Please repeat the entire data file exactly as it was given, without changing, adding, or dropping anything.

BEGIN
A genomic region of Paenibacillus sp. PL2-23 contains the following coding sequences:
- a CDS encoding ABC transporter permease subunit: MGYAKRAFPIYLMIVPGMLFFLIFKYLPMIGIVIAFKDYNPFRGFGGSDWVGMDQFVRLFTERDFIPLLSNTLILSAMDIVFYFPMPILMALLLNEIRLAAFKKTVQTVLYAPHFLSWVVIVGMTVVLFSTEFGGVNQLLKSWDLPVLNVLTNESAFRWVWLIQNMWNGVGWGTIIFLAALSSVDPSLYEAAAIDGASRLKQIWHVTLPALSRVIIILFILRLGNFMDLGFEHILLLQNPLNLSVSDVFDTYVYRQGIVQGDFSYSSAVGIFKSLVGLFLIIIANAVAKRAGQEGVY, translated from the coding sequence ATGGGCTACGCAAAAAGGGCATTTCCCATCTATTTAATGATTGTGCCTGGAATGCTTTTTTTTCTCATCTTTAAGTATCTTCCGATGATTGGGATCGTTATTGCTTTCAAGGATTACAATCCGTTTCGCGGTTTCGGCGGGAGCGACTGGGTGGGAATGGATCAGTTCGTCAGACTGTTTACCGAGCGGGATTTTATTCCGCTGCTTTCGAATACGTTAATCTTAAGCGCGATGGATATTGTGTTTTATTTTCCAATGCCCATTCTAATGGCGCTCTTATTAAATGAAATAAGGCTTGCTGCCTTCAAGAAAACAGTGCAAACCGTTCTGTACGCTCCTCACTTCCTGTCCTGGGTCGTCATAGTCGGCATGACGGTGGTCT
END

A genomic region of Paenibacillus sp. PL2-23 contains the following coding sequences:
- a CDS encoding ABC transporter permease subunit: MGYAKRAFPIYLMIVPGMLFFLIFKYLPMIGIVIAFKDYNPFRGFGGSDWVGMDQFVRLFTERDFIPLLSNTLILSAMDIVFYFPMPILMALLLNEIRLAAFKKTVQTVLYAPHFLSWVVIVGMTVVLFSTEFGGVNQLLKSWDLPVLNVLTNESAFRWVWLIQNMWNGVGWGTIIFLAALSSVDPSLYEAAAIDGASRLKQIWHVTLPALSRVIIILFILRLGNFMDLGFEHILLLQNPLNLSVSDVFDTYVYRQGIVQGDFSYSSAVGIFKSLVGLFLIIIANAVAKRAGQEGVY, translated from the coding sequence ATGGGCTACGCAAAAAGGGCATTTCCCATCTATTTAATGATTGTGCCTGGAATGCTTTTTTTTCTCATCTTTAAGTATCTTCCGATGATTGGGATCGTTATTGCTTTCAAGGATTACAATCCGTTTCGCGGTTTCGGCGGGAGCGACTGGGTGGGAATGGATCAGTTCGTCAGACTGTTTACCGAGCGGGATTTTATTCCGCTGCTTTCGAATACGTTAATCTTAAGCGCGATGGATATTGTGTTTTATTTTCCAATGCCCATTCTAATGGCGCTCTTATTAAATGAAATAAGGCTTGCTGCCTTCAAGAAAACAGTGCAAACCGTTCTGTACGCTCCTCACTTCCTGTCCTGGGTCGTCATAGTCGGCATGACGGTGGTCT